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Getting ready for the MOT car test

Some hints on preparing for the big day


MOT test sign
A bit of prior thought and preparation can cushion the unpleasantness of taking your car for its annual MOT checkover. The following is a brief rundown of some things to check over beforehand, giving you a chance to correct any obvious faults before booking your car in for its test. This is only a guide, there are links at the foot of this page for the full info on MOT testing regs, and the latest changes / developments in the MOT test.

old garage
The mere thought of the annual MOT test can send a shiver down the spine of the most hardened classic car owner, and is as popular as having your molars drilled out by your local friendly dentist.

You submit your pride and joy to the beady eyed tester at an approved garage, and can do nothing as he prods, taps, and bounces, your car in various directions, peering into its inner recesses assessing its general fitness and eligibility to potter its away along the Queen's highway for another 12 months.

As this is a stressful enough occasion at the best of times, it pays to do some prep work well in advance of the dreaded garage appointment, to 'up' your chances of getting a clean 'pass' result.

Areas looked at

The actual parts of the vehicle tested will vary somewhat depending on the age of the vehicle, and its classification. Older cars are not subject to the same strict emissions regs for instance, which is a good job as they were never designed with this in mind. Chances are you'll only fail emissions on an older classic if you fill the workshop with plumes of smoke, causing the sprinklers to kick in. Visible smoke once off-choke is a no-no, and really is a sign that your classic might benefit from an overhaul anyway.

Preparing for the big day

It will help your chances if you use the following checklist when doing your pre-MOT checkup. Some of the areas you'll need to look at include:
  • Registration plates - must be appropriate for the year of vehicle, unobscured, correctly spaced letters etc
  • VIN/Chassis plate must be fitted and easily read, and tie in with your logbook!!
  • Steering - works as intended, no excessive play or clunks, all joints, mountings, rubber boots, track rod ends, split pins etc in fine fettle
  • No power steering leaks (where fitted naturally!). If you have a steering box, try adjusting out any slack at the wheel, there is usually an adjuster on the steering box itself
  • Check wheel bearings for excessive play - this can be taken up on some older cars, or else your stuck with fitting new ones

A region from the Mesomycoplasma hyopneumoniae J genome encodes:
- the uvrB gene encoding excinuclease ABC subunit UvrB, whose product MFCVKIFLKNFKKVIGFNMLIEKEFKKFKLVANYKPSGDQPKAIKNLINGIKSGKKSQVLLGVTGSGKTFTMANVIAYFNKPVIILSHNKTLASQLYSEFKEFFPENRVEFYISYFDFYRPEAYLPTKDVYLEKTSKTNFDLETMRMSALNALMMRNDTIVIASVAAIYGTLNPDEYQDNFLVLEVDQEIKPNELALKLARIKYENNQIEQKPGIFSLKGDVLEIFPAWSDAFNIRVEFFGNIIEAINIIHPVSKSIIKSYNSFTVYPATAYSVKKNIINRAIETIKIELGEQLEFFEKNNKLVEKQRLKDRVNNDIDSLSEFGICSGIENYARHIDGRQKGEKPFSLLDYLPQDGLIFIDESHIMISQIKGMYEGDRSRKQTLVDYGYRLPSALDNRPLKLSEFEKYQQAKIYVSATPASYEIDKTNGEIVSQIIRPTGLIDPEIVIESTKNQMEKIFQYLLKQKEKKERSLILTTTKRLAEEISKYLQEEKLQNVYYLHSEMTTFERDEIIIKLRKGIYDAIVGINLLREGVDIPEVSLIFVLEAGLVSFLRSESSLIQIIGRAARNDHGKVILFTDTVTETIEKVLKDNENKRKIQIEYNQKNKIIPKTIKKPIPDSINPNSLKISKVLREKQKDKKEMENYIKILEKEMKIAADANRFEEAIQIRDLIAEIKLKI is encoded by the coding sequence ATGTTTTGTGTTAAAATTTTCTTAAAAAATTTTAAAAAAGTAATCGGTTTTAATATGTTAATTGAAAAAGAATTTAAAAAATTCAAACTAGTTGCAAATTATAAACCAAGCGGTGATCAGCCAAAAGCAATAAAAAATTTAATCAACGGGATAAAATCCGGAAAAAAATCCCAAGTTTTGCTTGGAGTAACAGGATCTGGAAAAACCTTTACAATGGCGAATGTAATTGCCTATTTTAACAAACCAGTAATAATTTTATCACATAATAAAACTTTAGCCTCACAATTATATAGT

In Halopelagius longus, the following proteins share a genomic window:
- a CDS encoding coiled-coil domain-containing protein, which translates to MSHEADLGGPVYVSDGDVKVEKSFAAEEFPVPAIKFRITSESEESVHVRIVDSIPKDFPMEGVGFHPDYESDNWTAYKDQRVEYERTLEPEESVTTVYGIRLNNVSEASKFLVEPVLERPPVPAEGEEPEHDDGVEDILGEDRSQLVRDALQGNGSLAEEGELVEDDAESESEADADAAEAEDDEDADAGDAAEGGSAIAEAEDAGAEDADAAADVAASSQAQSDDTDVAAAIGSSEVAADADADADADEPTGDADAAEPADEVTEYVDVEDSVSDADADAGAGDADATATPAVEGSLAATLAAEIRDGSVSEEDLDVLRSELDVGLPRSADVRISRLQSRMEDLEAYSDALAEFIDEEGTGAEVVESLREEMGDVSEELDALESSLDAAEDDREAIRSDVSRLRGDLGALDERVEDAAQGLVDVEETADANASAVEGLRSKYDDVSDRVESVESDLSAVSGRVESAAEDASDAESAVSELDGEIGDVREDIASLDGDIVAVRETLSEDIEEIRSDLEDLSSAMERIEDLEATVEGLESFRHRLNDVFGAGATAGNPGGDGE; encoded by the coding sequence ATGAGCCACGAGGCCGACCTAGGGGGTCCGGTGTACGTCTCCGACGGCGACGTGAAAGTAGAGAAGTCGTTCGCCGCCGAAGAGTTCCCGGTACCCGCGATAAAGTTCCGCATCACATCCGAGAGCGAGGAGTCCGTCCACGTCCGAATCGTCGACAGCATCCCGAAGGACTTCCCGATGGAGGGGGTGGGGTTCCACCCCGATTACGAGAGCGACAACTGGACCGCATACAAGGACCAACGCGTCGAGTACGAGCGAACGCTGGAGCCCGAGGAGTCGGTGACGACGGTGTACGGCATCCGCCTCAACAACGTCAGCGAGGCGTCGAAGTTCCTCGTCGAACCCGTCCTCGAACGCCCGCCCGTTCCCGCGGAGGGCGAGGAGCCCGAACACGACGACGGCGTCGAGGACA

• Make sure your horn works and emits a decent paaarrppppp
  • Check all lights, make sure they work, there are no duff earths causing strange blinking effects, remember to check the no. plate lamps, hazard flashers, semaphore indicators (if fitted), and any visual reminders on the dashboard
  • Is the bonnet catch working properly? also check the bootlid while you're at it
  • Doors catches all need to work from both inside and outside
  • Body condition - this is the biggie! A bit of surface corrosion isn't usually a problem, but holey corrosion of any of the following will get an MOT tester excited:
    • Separate chassis cars - ensure body is properly attached!!
    • There mustn't be any jagged edges (eg wheelarches) that people admiring your car could catch themselves upon
    • Have a look underneath and ensure that all suspension & steering pickup points are solid, same goes for seat belt mountings (and 30cm all around)
    • How are the sills looking? monocoque cars rely on sills for strength usually, so any holed grot here will most likely cause a fail, or at the very least a stern look and "tut tut" from your friendly MOT tester
    • Also check - inner wings, bulkhead, floorpans and bootfloor - anything thats perforated really needs seeing to
  • Seats need to be firmly secured and not jumping around every time you crest a sleeping policeman
  • Brakes - foot and handbrakes all need to work ok, does the car pull up straight? its worth jacking up each wheel and ensuring no brakes are binding either - this often happens on cars that don't get used much over winter etc. Needless to say each braked wheel needs to be able to demonstrate some retardation - leaking slave cylinder seals or hub seals can soak brake linings rendering them useless, so check this carefully
  • While you're looking for leaks, also have a nosey at brake/clutch master cylinders and dampers as these will cause a fail if they've sprung a leak
  • Brake & fuel pipes etc must not foul bodywork
  • Chips or cracks in the windscreen can cause an MOT failure depending whether they are in the drivers line of sight
  • Try out your wipers and washers, split wiper blades will get you a failure so check 'em out
  • Give all 4 corners of the car a bounce test, and make sure there are no clonks/leaks or any other obvious woes in the suspension department
  • Most post-1965 cars need seatbelts, if your car has them make sure they aren't fraying, fasten and release ok, and that there is no rust near their mountings
  • A rotten or leaking exhaust will catch the MOT tester's keen eye so repair if theres any sign of problems here
  • Wheels and tyres need to be in good nick, and be appropriate to the vehicle they are on. Worn out skinny crossplies on a high powered sportscar may not be the best choice
This is only a brief guide and must only be seen as such - for the full lowdown on MOT rules and regulations, I'd recommend having a nosey at the VOSA (Vehicle & Operator Services Agency) website, they have the full run down not just on car testing regs, but also LGVs, HGVs, PSVs, and motorcycles. If you are interested in the subject of MOT Testing, the MOT Testing website is an interesting read.

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